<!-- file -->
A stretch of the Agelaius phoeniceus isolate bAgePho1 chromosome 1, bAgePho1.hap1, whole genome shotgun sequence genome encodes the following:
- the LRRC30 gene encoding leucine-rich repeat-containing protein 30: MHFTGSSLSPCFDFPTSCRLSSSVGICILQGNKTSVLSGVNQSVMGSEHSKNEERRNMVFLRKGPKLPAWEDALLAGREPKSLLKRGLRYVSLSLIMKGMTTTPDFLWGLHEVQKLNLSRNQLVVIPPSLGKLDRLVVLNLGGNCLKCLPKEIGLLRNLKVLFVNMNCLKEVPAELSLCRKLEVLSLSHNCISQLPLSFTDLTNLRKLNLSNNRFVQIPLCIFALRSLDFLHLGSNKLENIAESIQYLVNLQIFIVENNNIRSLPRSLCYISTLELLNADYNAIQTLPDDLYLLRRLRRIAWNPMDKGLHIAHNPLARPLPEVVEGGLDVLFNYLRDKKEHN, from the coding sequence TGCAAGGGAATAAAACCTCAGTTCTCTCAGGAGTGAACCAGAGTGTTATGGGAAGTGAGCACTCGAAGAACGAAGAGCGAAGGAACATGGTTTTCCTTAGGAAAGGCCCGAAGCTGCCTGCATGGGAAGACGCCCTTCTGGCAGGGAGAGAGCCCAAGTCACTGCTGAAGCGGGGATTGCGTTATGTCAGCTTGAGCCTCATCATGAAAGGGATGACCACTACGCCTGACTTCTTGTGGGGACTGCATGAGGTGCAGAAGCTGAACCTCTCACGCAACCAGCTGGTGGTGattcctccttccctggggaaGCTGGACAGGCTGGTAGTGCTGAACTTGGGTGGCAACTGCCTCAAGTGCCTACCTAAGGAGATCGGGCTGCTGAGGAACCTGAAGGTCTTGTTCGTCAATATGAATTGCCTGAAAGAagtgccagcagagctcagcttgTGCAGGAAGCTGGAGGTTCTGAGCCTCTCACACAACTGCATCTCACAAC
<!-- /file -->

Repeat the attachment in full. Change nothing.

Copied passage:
A stretch of the Agelaius phoeniceus isolate bAgePho1 chromosome 1, bAgePho1.hap1, whole genome shotgun sequence genome encodes the following:
- the LRRC30 gene encoding leucine-rich repeat-containing protein 30: MHFTGSSLSPCFDFPTSCRLSSSVGICILQGNKTSVLSGVNQSVMGSEHSKNEERRNMVFLRKGPKLPAWEDALLAGREPKSLLKRGLRYVSLSLIMKGMTTTPDFLWGLHEVQKLNLSRNQLVVIPPSLGKLDRLVVLNLGGNCLKCLPKEIGLLRNLKVLFVNMNCLKEVPAELSLCRKLEVLSLSHNCISQLPLSFTDLTNLRKLNLSNNRFVQIPLCIFALRSLDFLHLGSNKLENIAESIQYLVNLQIFIVENNNIRSLPRSLCYISTLELLNADYNAIQTLPDDLYLLRRLRRIAWNPMDKGLHIAHNPLARPLPEVVEGGLDVLFNYLRDKKEHN, from the coding sequence TGCAAGGGAATAAAACCTCAGTTCTCTCAGGAGTGAACCAGAGTGTTATGGGAAGTGAGCACTCGAAGAACGAAGAGCGAAGGAACATGGTTTTCCTTAGGAAAGGCCCGAAGCTGCCTGCATGGGAAGACGCCCTTCTGGCAGGGAGAGAGCCCAAGTCACTGCTGAAGCGGGGATTGCGTTATGTCAGCTTGAGCCTCATCATGAAAGGGATGACCACTACGCCTGACTTCTTGTGGGGACTGCATGAGGTGCAGAAGCTGAACCTCTCACGCAACCAGCTGGTGGTGattcctccttccctggggaaGCTGGACAGGCTGGTAGTGCTGAACTTGGGTGGCAACTGCCTCAAGTGCCTACCTAAGGAGATCGGGCTGCTGAGGAACCTGAAGGTCTTGTTCGTCAATATGAATTGCCTGAAAGAagtgccagcagagctcagcttgTGCAGGAAGCTGGAGGTTCTGAGCCTCTCACACAACTGCATCTCACAAC